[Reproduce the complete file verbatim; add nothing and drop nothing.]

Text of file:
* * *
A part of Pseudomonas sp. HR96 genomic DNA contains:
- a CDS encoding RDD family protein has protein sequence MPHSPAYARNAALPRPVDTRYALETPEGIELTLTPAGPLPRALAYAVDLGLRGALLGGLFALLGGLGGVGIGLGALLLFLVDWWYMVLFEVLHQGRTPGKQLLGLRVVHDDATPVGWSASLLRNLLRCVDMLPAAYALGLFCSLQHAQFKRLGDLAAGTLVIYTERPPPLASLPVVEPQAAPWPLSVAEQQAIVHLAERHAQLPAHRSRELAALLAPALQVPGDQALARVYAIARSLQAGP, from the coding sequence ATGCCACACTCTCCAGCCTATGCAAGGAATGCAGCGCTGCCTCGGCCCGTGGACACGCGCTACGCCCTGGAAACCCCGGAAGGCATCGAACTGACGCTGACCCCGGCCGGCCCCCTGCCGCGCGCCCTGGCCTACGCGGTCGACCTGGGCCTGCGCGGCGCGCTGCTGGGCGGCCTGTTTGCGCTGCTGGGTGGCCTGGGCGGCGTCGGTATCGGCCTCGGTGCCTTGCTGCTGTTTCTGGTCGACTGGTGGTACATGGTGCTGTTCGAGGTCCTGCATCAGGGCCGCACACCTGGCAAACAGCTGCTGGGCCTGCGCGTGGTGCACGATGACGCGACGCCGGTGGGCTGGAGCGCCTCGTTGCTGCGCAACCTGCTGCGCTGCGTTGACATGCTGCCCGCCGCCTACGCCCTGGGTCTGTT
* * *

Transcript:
A part of Pseudomonas sp. HR96 genomic DNA contains:
- a CDS encoding RDD family protein has protein sequence MPHSPAYARNAALPRPVDTRYALETPEGIELTLTPAGPLPRALAYAVDLGLRGALLGGLFALLGGLGGVGIGLGALLLFLVDWWYMVLFEVLHQGRTPGKQLLGLRVVHDDATPVGWSASLLRNLLRCVDMLPAAYALGLFCSLQHAQFKRLGDLAAGTLVIYTERPPPLASLPVVEPQAAPWPLSVAEQQAIVHLAERHAQLPAHRSRELAALLAPALQVPGDQALARVYAIARSLQAGP, from the coding sequence ATGCCACACTCTCCAGCCTATGCAAGGAATGCAGCGCTGCCTCGGCCCGTGGACACGCGCTACGCCCTGGAAACCCCGGAAGGCATCGAACTGACGCTGACCCCGGCCGGCCCCCTGCCGCGCGCCCTGGCCTACGCGGTCGACCTGGGCCTGCGCGGCGCGCTGCTGGGCGGCCTGTTTGCGCTGCTGGGTGGCCTGGGCGGCGTCGGTATCGGCCTCGGTGCCTTGCTGCTGTTTCTGGTCGACTGGTGGTACATGGTGCTGTTCGAGGTCCTGCATCAGGGCCGCACACCTGGCAAACAGCTGCTGGGCCTGCGCGTGGTGCACGATGACGCGACGCCGGTGGGCTGGAGCGCCTCGTTGCTGCGCAACCTGCTGCGCTGCGTTGACATGCTGCCCGCCGCCTACGCCCTGGGTCTGTT